2.1. Service Innovation
Services are fast overtaking manufacturing to form a dominant proportion of the world economy. Service innovation is increasingly seen as a vector of sustainable growth and competitive advantage at the firm-, industryand economy-level. Innovation started evolving as a key discipline of research over the twentieth century. Initially, innovation research was predominantly focused on science and technology and the new product development approach for commercializing ideas and inventions mainly in the manufacturing industry. With the increasing growth of services in today’s organizations and economy, the importance of understanding service innovation concepts and practices has been on the rise (Randhawa & Scerri, 2015). Today, service innovation has evolved into a vast field encompassing the study of intangible processes and dynamic interactions among technological and human systems that lead to managerial and organizational change in services. The literature on service innovation is expanding into a diverse and cross-disciplinary body of knowledge scattered across economics, marketing, organizational science, and management perspectives (Randhawa & Scerri, 2015).
Service innovation can be said to be an amalgamation of product innovation, that is, “the introduction of a new product, or a signiﬁcant qualitative change in an existing product.” Innovation in services is an interplay of service concepts, service delivery systems, client interfaces, and technologies, and often entails new ways in which customers view and use the service. Service innovation is an “elevated service offering” that is made up of “new client interface/customer encounter; new service delivery system; new organizational architecture or marketing proposition; and/or improvements in productivity and performance through human resource management”, further highlighting its multidimensional aspects.
Service firms have fewer product innovations than manufacturing firms do, but the productivity of innovative service firms is very high. Service firms have a low propensity to hold patents, but their holding of trade secrets is comparable to that of manufacturing firms. Innovation is riskier for service firms than manufacturing ones because it is much easier for a competitor to replicate a new service than it is to replicate a new product. The nature of service businesses is mostly abstract and no physical object is traded in service businesses. The high degree of intangibility makes it more difficult to obtain patent protection for newly developed services than products. Manufacturing firms follow more structured innovation processes, which suggest the importance of formal R&D activities, equipment, and blueprints. In addition, the market side for service firms is closely interlinked with the production of services. (Morikawa, 2019).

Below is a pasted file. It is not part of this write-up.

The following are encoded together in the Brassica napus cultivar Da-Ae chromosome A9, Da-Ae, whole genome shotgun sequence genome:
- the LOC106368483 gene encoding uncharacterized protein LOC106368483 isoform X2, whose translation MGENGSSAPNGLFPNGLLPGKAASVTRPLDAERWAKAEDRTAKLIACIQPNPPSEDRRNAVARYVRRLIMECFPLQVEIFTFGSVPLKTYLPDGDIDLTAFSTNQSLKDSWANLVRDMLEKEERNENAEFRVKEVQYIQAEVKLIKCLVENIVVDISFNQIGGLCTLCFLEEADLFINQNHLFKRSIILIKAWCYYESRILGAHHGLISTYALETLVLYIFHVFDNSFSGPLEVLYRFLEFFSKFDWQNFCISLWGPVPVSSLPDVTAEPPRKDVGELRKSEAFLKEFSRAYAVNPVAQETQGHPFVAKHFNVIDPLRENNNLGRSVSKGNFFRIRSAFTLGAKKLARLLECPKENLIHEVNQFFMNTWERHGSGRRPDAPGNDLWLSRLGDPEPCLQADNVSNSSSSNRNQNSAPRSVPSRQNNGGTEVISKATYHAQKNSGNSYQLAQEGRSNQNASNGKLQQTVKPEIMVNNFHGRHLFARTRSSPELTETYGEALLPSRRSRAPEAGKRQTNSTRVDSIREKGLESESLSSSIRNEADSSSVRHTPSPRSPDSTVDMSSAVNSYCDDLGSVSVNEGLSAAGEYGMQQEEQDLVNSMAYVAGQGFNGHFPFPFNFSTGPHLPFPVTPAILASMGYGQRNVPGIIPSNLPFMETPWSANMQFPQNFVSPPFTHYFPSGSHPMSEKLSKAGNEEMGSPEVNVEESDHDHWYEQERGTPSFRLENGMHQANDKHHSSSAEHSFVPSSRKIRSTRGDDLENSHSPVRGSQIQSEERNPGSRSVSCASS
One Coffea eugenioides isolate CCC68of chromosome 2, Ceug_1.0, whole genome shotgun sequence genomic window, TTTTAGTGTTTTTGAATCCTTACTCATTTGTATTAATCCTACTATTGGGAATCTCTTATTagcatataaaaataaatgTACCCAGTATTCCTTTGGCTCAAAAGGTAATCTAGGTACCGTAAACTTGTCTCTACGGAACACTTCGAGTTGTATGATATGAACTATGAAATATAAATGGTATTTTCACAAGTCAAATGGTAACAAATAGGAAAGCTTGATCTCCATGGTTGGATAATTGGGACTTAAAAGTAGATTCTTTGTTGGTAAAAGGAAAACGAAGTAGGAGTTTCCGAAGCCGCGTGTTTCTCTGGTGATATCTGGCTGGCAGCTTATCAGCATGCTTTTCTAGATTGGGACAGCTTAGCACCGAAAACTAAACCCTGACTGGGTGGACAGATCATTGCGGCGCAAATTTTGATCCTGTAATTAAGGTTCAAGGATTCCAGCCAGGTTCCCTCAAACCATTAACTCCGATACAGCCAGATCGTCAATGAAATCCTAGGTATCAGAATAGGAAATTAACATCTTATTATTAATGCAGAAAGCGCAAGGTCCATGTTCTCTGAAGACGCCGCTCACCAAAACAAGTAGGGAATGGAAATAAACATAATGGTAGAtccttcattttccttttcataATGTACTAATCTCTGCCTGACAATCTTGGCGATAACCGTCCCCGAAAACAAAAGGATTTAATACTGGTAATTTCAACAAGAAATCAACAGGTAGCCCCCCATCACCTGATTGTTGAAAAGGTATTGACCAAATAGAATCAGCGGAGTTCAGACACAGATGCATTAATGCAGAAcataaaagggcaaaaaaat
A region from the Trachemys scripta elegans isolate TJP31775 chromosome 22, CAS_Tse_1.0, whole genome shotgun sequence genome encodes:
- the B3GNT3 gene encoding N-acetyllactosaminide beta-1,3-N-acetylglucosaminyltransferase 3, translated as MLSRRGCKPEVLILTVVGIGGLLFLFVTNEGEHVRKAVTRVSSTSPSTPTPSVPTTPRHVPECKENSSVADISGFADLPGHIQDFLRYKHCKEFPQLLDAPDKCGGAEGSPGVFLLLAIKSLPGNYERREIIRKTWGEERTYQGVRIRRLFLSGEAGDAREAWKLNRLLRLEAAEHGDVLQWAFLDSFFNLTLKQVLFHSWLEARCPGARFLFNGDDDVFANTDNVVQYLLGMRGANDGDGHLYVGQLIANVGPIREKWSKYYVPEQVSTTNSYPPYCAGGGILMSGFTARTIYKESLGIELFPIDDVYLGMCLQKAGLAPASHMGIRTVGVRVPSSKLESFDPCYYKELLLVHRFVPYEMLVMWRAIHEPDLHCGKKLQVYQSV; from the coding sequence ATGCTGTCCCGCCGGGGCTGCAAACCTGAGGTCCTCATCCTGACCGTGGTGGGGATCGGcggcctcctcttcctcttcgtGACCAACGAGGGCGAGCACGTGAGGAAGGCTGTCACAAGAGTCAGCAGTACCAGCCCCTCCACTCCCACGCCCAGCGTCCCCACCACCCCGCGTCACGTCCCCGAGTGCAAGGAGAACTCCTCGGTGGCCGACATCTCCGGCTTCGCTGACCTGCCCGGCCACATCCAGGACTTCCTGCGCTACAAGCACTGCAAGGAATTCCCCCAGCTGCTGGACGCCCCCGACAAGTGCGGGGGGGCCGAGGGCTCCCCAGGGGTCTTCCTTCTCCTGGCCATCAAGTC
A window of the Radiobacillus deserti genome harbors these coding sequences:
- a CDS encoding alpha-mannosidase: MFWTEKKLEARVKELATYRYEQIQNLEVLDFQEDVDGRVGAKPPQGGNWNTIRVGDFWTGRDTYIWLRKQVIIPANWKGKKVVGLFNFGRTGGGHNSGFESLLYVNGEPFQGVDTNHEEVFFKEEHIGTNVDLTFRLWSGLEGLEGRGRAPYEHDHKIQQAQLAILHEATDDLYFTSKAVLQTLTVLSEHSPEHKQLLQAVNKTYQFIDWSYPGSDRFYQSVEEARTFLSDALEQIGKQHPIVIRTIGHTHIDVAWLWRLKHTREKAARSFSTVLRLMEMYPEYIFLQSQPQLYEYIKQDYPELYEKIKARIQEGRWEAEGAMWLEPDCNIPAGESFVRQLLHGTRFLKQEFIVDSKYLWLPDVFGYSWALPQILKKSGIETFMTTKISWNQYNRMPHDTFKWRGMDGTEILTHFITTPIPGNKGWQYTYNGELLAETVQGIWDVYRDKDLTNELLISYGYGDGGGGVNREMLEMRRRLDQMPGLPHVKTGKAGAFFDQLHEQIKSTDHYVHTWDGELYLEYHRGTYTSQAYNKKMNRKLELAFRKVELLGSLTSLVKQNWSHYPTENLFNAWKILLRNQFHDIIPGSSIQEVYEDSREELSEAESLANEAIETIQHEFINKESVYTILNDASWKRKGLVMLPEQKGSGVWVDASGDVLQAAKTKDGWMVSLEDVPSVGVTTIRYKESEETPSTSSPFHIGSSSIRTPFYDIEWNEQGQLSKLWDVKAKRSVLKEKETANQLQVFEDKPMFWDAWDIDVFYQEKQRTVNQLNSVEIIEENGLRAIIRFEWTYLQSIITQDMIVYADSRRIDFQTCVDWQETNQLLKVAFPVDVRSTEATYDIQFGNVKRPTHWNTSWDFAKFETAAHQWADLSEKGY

Innovation can be a source of competitive advantage for companies, either through the improvement of methods and techniques capable of generating new products or services or perfecting existing ones. Along these lines, it is particularly important to measure innovation and discuss the results associated therewith. (Tidd & Hull, 2003). A more dynamic approach is expected to be adopted in the service sector compared to the manufacturing sector. Service-oriented organizations revolve around innovation either in terms of process, technology, or customized solutions. As services offered are mostly perishable (it cannot be stored or resold), service innovation requires efficient technological platforms and outcome-based business processes to enhance demand and plan competence (Cinar et al., 2019). Research findings have demonstrated the diversity and short-lived nature of services have a decisive impact on service innovation. Innovation in the manufacturing sector is inclined towards new product development and a robust technological framework. It mainly depends on expertise and proficiency. At the same time, the role of cultural capabilities (Audretsch et al., 2018) and human resource competencies such as one-to-one abilities and client-interface and communication talents (Ziaee Bigdeli et al., 2017) are more substantial in the area of service innovation. Numerous findings have emphasized that service enhancement is the most crucial attribute in improvising organizational operations and performance (Faems et al., 2005) ensuring long-term success (Scott et al., 2017). Many researchers have analyzed that innovation positively impacts organizational performance (Hanif & Asgher, 2018; Tajuddin et al., 2015; Tidd & Hull, 2003). These research studies have been conducted across diverse sectors around the world. Tajuddin et al. (2015) described that innovation has a significant role in improving the organization’s overall performance, thereby gaining a competitive advantage (Menor & Roth, 2007). Therefore, unique innovation allows an organization to react to the environment appropriately, advance its capabilities, and uphold competitive advantage (Salunke et al., 2019).
2.2. Service Innovation Readiness